Some languages require more space than others to express the same thing. When translating from English into French, the French result might require 30% more space than the English source, because the French language uses more words. Other language pairs contract. For example, Korean script is more compact than other languages. When translating from English into Korean, the Korean target will take up 10-15% less space on the page. Finally, some expansion rates are hard to predict. Depending on the subject matter and the writing style or tone, a Japanese translation could end up using up to 60% more or 10% fewer characters than the English source.Designing your products, content, and software to accommodate text expansion saves time and money during localization.
Our project managers almost always encounter problems with text expansion during software localization projects. If the developer did not provide sufficient space for text expansion, translating the user interface for an application becomes very challenging. A field that accommodates user interface strings in one language might be too small for its translation. When developing an application, follow best practices for internationalization to facilitate localization for different languages and markets later.
A website, brochure, or advertisement that looks perfect in English might look sparse in Chinese. Or it might look crowded in Russian. These types of media require multilingual desktop publishing services to adjust the design to suit the text after the translation has been completed. Images and design elements for specific foreign markets also require reformatting.
If the original English-language design includes insufficient white space, the DTP team might reduce font size and reduce spacing between words. Online readers can zoom in a bit (though one should not impose on the user, even momentarily). However, for printed content, smaller fonts won’t work. The DTP team may need to add new pages, reflow the text, and rearrange images. This will increase your costs and turnaround time. Prevent these problems by designing for localization.
Keep the principle of text expansion in mind when planning for voiceovers. Again, some languages simply require more words than others. Text expansion can cause problems with timing.
For example, when translating an English-language informational video into Portuguese, the text expands. If the original English narration proceeds quickly, recording the Portuguese voice-over to match the pace of the original might require speed-reading from the voice actor. Or, the video editor will need to alter the visuals to accommodate the narration.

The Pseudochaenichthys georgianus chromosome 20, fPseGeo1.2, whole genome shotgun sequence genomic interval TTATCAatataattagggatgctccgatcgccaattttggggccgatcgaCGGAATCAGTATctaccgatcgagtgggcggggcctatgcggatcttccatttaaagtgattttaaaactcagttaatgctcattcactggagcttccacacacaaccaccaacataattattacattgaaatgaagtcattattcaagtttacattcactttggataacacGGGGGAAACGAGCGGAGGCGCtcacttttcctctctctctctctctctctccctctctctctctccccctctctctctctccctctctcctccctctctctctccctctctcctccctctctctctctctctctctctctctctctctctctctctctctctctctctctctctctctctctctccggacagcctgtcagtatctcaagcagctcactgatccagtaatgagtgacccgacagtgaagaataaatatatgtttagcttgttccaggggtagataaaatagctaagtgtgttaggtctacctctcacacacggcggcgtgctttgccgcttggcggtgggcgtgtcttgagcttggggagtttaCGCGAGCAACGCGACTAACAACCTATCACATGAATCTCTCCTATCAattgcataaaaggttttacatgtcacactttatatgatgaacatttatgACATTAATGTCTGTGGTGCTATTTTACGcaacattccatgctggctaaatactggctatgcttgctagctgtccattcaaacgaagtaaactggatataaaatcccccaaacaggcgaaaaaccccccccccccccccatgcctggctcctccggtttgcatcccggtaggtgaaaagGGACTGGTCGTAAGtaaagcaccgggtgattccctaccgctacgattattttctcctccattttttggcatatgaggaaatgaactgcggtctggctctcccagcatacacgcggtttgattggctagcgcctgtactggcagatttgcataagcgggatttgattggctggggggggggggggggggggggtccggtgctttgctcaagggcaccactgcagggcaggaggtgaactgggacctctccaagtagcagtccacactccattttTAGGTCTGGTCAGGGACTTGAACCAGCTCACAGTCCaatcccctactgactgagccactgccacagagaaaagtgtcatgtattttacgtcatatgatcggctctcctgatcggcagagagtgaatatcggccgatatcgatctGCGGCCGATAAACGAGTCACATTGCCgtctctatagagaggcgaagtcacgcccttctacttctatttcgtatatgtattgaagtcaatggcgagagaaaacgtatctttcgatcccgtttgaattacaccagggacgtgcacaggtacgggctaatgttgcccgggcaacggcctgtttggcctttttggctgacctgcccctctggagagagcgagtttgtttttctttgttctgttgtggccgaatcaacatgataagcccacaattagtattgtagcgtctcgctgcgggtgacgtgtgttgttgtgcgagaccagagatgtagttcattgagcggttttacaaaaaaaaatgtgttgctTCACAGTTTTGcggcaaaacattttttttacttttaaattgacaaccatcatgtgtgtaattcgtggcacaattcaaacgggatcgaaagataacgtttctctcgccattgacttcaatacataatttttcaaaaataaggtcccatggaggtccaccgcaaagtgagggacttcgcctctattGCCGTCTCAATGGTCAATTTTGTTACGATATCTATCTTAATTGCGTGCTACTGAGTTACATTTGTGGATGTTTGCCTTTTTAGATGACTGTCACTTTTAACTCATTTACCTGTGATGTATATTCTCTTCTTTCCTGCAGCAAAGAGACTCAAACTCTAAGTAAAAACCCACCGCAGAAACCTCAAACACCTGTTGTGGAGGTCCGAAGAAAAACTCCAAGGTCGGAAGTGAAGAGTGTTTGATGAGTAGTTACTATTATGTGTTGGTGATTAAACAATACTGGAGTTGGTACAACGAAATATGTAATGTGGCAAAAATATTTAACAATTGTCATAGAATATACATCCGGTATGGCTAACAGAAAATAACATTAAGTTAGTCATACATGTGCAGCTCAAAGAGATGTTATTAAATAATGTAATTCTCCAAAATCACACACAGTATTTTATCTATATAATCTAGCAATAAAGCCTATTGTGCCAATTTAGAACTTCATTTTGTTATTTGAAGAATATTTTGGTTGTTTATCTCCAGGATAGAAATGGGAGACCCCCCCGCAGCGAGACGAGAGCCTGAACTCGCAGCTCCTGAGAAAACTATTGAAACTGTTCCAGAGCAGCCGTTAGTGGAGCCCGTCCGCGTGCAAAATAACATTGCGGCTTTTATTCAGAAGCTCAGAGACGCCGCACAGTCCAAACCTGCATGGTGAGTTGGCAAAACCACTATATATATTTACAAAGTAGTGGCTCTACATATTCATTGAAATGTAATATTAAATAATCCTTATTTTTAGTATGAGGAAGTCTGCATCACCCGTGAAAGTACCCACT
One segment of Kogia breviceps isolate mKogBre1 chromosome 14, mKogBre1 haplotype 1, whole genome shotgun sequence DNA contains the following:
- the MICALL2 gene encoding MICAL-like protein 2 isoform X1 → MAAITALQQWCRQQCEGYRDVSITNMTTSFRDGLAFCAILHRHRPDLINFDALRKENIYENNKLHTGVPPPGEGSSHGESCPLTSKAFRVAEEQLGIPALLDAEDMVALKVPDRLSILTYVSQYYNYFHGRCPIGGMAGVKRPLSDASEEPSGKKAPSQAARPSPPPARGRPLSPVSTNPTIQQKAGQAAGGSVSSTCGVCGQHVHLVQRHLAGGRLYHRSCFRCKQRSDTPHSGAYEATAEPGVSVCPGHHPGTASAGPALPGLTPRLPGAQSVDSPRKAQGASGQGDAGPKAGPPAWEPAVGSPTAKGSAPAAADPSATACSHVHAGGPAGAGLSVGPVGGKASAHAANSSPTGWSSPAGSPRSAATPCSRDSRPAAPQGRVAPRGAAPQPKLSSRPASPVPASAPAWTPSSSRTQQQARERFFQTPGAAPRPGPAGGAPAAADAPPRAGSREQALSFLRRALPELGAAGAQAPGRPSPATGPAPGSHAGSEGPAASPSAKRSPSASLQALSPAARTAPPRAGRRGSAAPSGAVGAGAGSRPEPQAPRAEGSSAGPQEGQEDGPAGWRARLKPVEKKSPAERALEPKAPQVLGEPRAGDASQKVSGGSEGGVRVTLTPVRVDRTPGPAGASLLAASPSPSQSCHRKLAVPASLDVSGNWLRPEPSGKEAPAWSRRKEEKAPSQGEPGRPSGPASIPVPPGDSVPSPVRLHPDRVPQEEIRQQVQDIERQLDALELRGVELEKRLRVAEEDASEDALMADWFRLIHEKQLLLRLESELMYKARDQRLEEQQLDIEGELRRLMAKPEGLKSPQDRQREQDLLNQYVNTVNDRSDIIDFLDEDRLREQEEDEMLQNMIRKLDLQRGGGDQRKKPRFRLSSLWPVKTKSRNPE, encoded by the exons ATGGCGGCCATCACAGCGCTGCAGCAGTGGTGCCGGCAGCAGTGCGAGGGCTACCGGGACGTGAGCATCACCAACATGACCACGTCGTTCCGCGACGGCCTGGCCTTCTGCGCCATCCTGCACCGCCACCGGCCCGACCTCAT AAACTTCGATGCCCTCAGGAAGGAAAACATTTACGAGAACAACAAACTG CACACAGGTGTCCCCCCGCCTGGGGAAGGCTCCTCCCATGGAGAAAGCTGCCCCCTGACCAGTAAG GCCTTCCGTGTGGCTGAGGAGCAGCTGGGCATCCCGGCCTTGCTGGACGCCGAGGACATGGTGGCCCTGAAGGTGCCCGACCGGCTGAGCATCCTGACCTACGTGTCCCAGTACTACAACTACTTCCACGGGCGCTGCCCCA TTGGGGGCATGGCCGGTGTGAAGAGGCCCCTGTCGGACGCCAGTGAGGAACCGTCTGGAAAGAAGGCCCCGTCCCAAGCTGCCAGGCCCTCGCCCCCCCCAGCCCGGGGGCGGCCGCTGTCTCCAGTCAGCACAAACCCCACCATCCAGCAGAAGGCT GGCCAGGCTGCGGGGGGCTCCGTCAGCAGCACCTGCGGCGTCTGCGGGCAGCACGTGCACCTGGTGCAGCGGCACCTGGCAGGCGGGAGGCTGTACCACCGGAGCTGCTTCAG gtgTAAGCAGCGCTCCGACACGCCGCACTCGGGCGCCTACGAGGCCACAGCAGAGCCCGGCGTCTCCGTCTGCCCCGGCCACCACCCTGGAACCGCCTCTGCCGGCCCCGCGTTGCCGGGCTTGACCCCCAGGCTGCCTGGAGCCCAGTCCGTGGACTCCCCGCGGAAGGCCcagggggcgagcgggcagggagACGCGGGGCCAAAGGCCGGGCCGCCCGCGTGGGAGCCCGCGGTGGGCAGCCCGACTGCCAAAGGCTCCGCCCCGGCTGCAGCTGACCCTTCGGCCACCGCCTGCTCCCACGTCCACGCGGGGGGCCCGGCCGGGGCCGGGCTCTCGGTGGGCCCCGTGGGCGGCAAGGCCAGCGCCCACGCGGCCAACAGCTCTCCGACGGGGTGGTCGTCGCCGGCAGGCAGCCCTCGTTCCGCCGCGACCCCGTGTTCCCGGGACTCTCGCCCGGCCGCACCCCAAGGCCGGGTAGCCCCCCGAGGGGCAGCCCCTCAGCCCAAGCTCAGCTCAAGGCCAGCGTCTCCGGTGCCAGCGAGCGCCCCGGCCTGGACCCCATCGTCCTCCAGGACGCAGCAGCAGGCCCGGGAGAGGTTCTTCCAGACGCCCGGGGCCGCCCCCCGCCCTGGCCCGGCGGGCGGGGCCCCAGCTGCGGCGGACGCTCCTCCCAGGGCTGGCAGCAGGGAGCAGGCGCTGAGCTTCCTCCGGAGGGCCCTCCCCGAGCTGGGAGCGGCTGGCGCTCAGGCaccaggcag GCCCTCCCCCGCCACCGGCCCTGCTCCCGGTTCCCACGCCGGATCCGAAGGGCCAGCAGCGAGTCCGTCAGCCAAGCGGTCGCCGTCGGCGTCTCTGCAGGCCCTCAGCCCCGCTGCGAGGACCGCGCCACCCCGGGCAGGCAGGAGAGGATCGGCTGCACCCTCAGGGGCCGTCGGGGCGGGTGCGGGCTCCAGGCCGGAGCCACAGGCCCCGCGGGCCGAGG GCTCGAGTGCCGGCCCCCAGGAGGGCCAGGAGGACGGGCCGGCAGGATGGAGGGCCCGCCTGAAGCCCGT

When producing a video intended for localization, take a leisurely pace with the English source. If you need localization of an existing video, the translation team should understand the principles of scriptwriting. A skilled translator can condense and paraphrase to accommodate your needs. You might also adapt the video to match the voice-over by slowing it down or freezing certain frames if you can.
Click to enlarge this chart of average expansion (or contraction) rates. Rates appear as either a positive number (expansion) or negative number (contraction).
To more precisely predict expansion on a print or digital project, we run a “pseudo-translation” on the source content. We upload the source text into a tool that generates a fake translation that mimics the qualities of the target language and predicts the expansion of the target text. Pseudo-translation helps us anticipate and prepare for design changes or the need to use abbreviations.
It’s never too early to start planning for localization. If you design your products, marketing content, and software with text expansion in mind, you can prevent headaches later. Your language service partner can help you manage these and other design challenges of translation and localization.